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T-ray


— 3D Printing

RFID be gone: Why you might soon be 3D printing the Internet of Things

By - July 24, 2013 12 Pictures
Fundamental to the Internet of Things is the idea that objects must be uniquely identifiable. RFID chips are perfect for assigning objects a digital fingerprint, at least so far as traditional manufacturing goes. But with the rise of 3D printing, incorporating an RFID chip into your object means interrupting the printing process. Now, scientists have come up with a way to 3D print a unique tag, called an InfraStruct, inside the object as it's being printed, and it's made possible by the slowly emerging field of terahertz imaging. Read More
— Science

Cheap, compact chip could expand T-ray scanning potential

By - December 12, 2012 3 Pictures
Terahertz technology (or T-Ray, for short), sounds like something out of a science fiction movie. It utilizes high-frequency terahertz waves – which are located between microwaves and far-infrared radiation on the electromagnetic spectrum – to see through solid matter without the harmful ionizing radiation of X-rays. Although T-Ray devices have yet to become compact and affordable, that could soon change thanks to new silicon microchips developed at the California Institute of Technology. Read More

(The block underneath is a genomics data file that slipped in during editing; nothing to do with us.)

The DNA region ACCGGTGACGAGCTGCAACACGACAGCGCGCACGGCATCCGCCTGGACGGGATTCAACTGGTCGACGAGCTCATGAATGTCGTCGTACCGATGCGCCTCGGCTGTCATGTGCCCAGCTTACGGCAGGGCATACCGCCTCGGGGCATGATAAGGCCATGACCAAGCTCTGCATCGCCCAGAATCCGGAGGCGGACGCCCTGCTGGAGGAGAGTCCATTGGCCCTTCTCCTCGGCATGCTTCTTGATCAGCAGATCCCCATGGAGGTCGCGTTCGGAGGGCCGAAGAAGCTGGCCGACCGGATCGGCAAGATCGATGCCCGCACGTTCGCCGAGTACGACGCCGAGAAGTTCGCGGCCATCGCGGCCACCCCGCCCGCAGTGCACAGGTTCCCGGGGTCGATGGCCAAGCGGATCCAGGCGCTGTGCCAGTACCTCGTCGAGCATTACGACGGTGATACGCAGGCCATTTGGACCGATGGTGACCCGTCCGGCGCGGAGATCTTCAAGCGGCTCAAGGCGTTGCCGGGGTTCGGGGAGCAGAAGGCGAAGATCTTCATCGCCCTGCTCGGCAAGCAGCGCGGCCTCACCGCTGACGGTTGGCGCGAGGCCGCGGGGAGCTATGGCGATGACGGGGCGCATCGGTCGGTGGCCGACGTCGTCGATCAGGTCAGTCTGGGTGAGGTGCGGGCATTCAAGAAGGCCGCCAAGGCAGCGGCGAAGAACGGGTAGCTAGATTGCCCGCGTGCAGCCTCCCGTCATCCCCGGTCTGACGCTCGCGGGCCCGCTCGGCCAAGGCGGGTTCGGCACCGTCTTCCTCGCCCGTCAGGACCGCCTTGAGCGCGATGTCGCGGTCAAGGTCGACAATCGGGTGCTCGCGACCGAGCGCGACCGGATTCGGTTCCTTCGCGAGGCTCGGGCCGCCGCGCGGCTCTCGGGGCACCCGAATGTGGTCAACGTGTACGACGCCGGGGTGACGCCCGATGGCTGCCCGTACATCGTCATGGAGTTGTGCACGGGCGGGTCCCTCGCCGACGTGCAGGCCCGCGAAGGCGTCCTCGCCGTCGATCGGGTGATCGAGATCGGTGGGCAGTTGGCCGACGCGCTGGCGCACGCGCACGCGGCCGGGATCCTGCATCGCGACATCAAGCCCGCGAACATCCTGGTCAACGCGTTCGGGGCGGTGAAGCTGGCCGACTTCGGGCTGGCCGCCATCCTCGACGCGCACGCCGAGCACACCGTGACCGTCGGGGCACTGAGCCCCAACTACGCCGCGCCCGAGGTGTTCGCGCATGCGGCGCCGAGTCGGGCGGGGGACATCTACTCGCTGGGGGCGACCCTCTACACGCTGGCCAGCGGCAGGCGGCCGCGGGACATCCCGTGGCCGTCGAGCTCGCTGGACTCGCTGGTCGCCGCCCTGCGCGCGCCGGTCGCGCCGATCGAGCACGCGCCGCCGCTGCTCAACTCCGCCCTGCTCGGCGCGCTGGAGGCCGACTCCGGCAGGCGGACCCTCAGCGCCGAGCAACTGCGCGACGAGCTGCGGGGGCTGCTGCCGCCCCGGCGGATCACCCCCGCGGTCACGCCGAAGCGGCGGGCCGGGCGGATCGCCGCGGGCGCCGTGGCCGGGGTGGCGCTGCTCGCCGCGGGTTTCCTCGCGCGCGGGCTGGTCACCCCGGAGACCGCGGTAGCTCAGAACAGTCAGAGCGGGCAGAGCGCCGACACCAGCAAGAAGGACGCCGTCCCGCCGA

— Medical

‘Black metal’ discovery could advance the use of T-rays for medical scanning

By - December 9, 2009 2 Pictures
Scientist Chunlei Guo discovered a way to change the surface of a variety of metals so they absorbed virtually all light by using intense laser light in late 2006. He followed up his “black metal” discovery in 2008 by discovering how to use the same basic process to alter surface properties to turn metals a variety of colors. Now Guo and his University of Rochester colleagues have discovered that the altered black metals can detect electromagnetic radiation with frequencies in the terahertz range, also known as T-rays, which have potential in medical and scientific scanning applications, as well as security scanners. Read More
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